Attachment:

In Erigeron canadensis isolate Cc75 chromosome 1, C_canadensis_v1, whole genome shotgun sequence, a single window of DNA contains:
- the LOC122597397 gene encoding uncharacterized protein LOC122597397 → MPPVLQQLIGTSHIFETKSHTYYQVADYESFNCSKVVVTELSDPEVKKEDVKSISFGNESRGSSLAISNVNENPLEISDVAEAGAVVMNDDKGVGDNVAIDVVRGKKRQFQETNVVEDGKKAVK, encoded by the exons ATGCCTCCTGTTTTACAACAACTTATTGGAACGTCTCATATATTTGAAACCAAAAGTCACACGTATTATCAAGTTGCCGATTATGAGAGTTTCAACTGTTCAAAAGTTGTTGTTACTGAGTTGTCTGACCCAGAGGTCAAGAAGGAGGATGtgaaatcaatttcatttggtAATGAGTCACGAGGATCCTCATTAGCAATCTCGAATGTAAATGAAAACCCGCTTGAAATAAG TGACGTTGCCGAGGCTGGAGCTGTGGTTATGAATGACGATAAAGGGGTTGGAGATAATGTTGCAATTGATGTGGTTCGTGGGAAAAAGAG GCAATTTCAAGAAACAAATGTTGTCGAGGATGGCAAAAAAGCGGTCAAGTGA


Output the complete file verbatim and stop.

In Erigeron canadensis isolate Cc75 chromosome 1, C_canadensis_v1, whole genome shotgun sequence, a single window of DNA contains:
- the LOC122597397 gene encoding uncharacterized protein LOC122597397 → MPPVLQQLIGTSHIFETKSHTYYQVADYESFNCSKVVVTELSDPEVKKEDVKSISFGNESRGSSLAISNVNENPLEISDVAEAGAVVMNDDKGVGDNVAIDVVRGKKRQFQETNVVEDGKKAVK, encoded by the exons ATGCCTCCTGTTTTACAACAACTTATTGGAACGTCTCATATATTTGAAACCAAAAGTCACACGTATTATCAAGTTGCCGATTATGAGAGTTTCAACTGTTCAAAAGTTGTTGTTACTGAGTTGTCTGACCCAGAGGTCAAGAAGGAGGATGtgaaatcaatttcatttggtAATGAGTCACGAGGATCCTCATTAGCAATCTCGAATGTAAATGAAAACCCGCTTGAAATAAG TGACGTTGCCGAGGCTGGAGCTGTGGTTATGAATGACGATAAAGGGGTTGGAGATAATGTTGCAATTGATGTGGTTCGTGGGAAAAAGAG GCAATTTCAAGAAACAAATGTTGTCGAGGATGGCAAAAAAGCGGTCAAGTGA